Perhaps the most stunning thing about the federal NDP’s fling with the Leap Manifesto was that it was staged in Edmonton. It came as a direct rejection of Alberta Premier Rachel Notley, who faces the grim reality of an oil and gas slump.

Notley has promised a carbon tax and the end of coal-fired power generation, moves that no NDP government has proposed, much less implemented.

Her own pretending-to-be-green party ignored and betrayed her.

Horgan wandering around in a hardhat is looking like a tougher sell every day.

Tom Fletcher is B.C. legislature reporter and columnist for Black Press. Email: tfletcher@blackpress.ca Twitter: @tomfletcherbc

 

Just Posted

Odd Thoughts: Excuses for lazy people

Langley Advance columnist Bob Groeneveld reminds residents that the referendum vote deadline nears.

VIDEO: ‘Darth Santa’ raises money to help needy Langley families this Christmas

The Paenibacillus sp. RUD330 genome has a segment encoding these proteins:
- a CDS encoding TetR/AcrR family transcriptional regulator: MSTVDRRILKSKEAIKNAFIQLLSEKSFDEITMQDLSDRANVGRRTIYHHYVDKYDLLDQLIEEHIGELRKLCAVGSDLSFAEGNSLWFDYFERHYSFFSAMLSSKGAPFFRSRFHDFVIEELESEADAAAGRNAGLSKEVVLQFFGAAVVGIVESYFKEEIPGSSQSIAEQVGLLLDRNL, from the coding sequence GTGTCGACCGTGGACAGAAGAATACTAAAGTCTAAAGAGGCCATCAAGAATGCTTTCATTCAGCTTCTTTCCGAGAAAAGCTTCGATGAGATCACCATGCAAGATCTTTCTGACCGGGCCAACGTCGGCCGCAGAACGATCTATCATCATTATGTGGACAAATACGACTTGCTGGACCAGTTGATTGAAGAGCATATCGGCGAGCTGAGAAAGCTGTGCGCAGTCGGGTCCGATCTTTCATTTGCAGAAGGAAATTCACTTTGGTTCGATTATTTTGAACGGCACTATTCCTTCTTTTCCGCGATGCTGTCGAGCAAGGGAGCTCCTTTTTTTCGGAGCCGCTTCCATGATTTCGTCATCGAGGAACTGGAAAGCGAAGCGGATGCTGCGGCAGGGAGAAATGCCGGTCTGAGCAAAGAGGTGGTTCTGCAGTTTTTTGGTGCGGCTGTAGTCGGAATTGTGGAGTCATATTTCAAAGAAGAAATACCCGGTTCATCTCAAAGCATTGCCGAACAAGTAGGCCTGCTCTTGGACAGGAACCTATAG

Event at Toy Traders in support of Langley Christmas Bureau

Cyclist injured in Langley hit-and-run

Rider was taken to hospital

Phasing plans for Brookswood defeated

Council voted against staggering neighbourhood planning in Brookswood-Fernridge.

LETTER: Canada should not be selling weapons abroad

A Langley man is critical of Canada for selling arms that are being used to kill civilians.

VIDEO: B.C. legislature clerk, sergeant at arms suspended for criminal investigation

Clerk of the House Craig James, Sergeant-at-arms Gary Lenz on administrative leave

South Korean named Interpol president in blow to Russia